Health also came into play when prestigious vineyards belonging to the Church were sold from 1790 onward. There were ideological problems in asking the high prices that these properties deserved; their value lay not simply in their size and number of vines but in the fact that they produced wines considered very fine and that had therefore commanded high prices during the Old Regime. They were wines that only the wealthy could afford, but how could the Revolutionary authorities convey that—and realize the value of the property—without referring to the wines in terms that were no longer acceptable?
A case in point was the 1793 prospectus for the La Romanée vineyard. It was described as “having the most advantageous [location] for the perfect ripening of the grapes; higher to the west than the east, it receives the first rays of the sun in all seasons, being thus imbued with the strength of the greatest heat of the day.” As for the wine, it was “the most excellent of all those of the Côte d’Or and even of all the vineyards of the French Republic.” It had a “brilliant and velvety color, its ardor and its aroma charm all the senses.” If well kept, it was at its best in its eighth or tenth year. Did this mean it was a delicious wine that appealed to the refined palates of the wealthy? No, it was a healthy—indeed a life-prolonging—wine: “It is then a balm for the elderly, the weak, and the disabled, and it will restore life to the dying.”20
Wines from that vineyard might not have found their way to the glasses and goblets of the masses, but the fundamental aim of the Revolutionary authorities in Burgundy was to provide an adequate supply of decent-quality, healthy wine at an affordable price. In December 1793, all the Gamay wine available in and around Beaune was requisitioned to supply the city.21 Gamay, which was widely planted in Burgundy, despite Duke Philip’s 1395 ordinance, was considered vin commun, a good wine even though inferior to the vin fin made from Pinot Noir. Gamay vines were far higher-yielding than Pinot Noir, making Gamay less expensive, and more barrels of Gamay wine were requisitioned for the city and for billeted soldiers in 1794 and 1795 and later in the decade.22
Wine was clearly a staple of military rations and of diet more generally, such that people expected to be able to drink it regularly. Beer was very much an outsider in wine-producing regions such as Burgundy; in 1798, when the Beaune municipal council calculated its anticipated tax revenues from alcoholic beverages, it based them on the consumption of 14,000 275-liter barrels of wine and 200 138-liter barrels of beer.23 The next year, the wine estimate was up by a thousand barrels, to 15,000. Consumption at this level meant that each of Beaune’s 10,000 inhabitants—women, men, and children—had access to 413 liters of wine a year, more than a liter a day. Subtract the likely 40 percent of the population that was under 19 years of age, and each adult had access to almost 2 liters of wine a day.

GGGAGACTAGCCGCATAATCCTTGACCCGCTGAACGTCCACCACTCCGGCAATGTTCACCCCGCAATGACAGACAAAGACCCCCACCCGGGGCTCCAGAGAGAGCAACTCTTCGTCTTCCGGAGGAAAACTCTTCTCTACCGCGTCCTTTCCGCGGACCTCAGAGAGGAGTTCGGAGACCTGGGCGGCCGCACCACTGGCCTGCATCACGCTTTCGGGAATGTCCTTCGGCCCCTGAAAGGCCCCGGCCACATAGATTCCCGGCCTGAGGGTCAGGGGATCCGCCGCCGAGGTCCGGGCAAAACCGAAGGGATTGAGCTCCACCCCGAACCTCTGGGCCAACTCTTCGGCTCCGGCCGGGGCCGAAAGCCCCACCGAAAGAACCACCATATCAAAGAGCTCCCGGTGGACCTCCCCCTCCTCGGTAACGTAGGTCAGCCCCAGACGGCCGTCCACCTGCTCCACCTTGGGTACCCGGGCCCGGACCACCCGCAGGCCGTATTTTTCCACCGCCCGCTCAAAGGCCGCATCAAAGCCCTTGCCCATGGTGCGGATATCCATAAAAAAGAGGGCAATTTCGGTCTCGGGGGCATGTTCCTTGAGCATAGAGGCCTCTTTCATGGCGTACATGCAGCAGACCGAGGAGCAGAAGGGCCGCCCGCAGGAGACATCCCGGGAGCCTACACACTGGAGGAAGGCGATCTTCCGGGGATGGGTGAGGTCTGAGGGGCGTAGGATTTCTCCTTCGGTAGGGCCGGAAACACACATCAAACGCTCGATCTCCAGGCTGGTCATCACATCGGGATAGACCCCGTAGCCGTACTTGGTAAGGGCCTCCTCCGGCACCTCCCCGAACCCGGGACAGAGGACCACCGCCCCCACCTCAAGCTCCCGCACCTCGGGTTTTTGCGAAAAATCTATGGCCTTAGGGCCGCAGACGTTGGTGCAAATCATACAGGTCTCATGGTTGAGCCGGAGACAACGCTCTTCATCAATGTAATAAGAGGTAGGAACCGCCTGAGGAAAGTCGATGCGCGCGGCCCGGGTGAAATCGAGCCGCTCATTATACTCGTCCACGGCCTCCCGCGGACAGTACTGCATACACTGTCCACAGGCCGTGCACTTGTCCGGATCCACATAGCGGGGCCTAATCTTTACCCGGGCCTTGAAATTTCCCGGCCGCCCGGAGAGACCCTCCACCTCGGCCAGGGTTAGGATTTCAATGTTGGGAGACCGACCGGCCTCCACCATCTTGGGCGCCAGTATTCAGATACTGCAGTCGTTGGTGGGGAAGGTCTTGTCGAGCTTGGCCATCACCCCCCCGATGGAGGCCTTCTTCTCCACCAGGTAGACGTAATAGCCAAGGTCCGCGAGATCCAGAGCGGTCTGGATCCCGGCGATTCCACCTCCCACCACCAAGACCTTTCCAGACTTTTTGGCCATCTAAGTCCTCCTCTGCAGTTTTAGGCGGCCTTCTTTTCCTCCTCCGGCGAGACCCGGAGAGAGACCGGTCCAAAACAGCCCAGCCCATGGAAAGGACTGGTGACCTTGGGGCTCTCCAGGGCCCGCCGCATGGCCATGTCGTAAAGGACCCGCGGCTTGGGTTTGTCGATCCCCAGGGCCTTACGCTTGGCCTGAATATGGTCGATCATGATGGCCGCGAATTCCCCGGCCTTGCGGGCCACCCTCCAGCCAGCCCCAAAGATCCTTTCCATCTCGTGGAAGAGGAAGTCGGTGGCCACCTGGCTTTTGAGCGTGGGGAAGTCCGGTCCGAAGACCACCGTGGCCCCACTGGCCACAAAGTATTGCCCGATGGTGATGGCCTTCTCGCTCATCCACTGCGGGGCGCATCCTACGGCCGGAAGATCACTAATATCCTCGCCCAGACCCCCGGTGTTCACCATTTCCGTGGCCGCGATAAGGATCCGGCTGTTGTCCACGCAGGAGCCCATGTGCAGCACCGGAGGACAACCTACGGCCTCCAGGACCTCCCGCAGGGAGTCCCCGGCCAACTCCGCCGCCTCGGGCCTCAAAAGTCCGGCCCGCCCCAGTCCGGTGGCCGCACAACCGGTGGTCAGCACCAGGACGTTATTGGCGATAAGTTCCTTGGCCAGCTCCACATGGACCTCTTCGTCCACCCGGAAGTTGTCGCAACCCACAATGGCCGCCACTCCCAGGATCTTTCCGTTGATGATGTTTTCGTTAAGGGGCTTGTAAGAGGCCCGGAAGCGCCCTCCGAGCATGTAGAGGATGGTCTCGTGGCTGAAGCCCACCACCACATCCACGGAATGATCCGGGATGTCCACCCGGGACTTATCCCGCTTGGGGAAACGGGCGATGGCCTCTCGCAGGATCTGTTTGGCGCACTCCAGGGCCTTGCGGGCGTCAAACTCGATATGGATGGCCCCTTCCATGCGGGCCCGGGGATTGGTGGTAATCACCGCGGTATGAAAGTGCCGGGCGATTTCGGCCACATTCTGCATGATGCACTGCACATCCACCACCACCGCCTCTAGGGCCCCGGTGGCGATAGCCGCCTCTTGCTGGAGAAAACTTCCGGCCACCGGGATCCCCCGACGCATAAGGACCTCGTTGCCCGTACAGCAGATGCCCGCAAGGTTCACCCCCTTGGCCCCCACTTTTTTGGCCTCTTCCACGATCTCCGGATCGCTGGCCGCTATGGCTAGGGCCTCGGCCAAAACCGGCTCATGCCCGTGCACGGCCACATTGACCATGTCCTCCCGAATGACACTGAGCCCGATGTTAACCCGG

From bien national to vin national
As if to emphasize the importance of wine in Burgundy, people rejected alternatives. In 1793, the Minister of War let anyone in Burgundy providing accommodation for volunteer soldiers to supply them with cider or beer rather than wine because the 1792 harvest had been small and wine prices were high. But he was forced to reverse the decision when he was told that substituting cider or beer for wine would “result in disturbances on the part of National Volunteers who wanted their hosts to provide them only with wine.”24
Wine might have been a staple, but it was a distant second to grain. There are plenty of examples of grain and bread riots in 18th-century France, but wine riots seem to have been few and far between, if they occurred at all. One was threatened at Martigues, the now-picturesque village near Marseille, in 1793. The local Popular Society warned that if the wine supply ran out before the next harvest, there could be “a general uprising” by fishermen, who relied on it while at sea.25
If the aim of Revolutionary governments was to achieve a standard of good-quality wine by ridding markets of fine wines and poor wines, there was no pretense that all wines were the same quality and no effort to make all vignerons sell all their wine at a standard price. As difficult as it might have been to acknowledge during the more radical phases of the Revolution, inequalities of wealth persisted, and there were people willing to pay more for wines from prestigious districts or regions—the sort of people who paid high prices for expropriated vineyards. The price controls implemented in 1793 made clear distinctions among the wine-producing villages of Burgundy: top-quality red wines from Volnay and Pommard were priced at 560 to 570 livres per queue (a barrel of 456 liters), while wines from Savigny were capped at 340 livres, and those from Monthelie at 250 livres. All those wines were made from Pinot Noir. Wines that were a blend of Pinot Noir and Gamay were priced at a maximum of 200 livres a queue, while wines made from Gamay alone were capped at 180 livres.26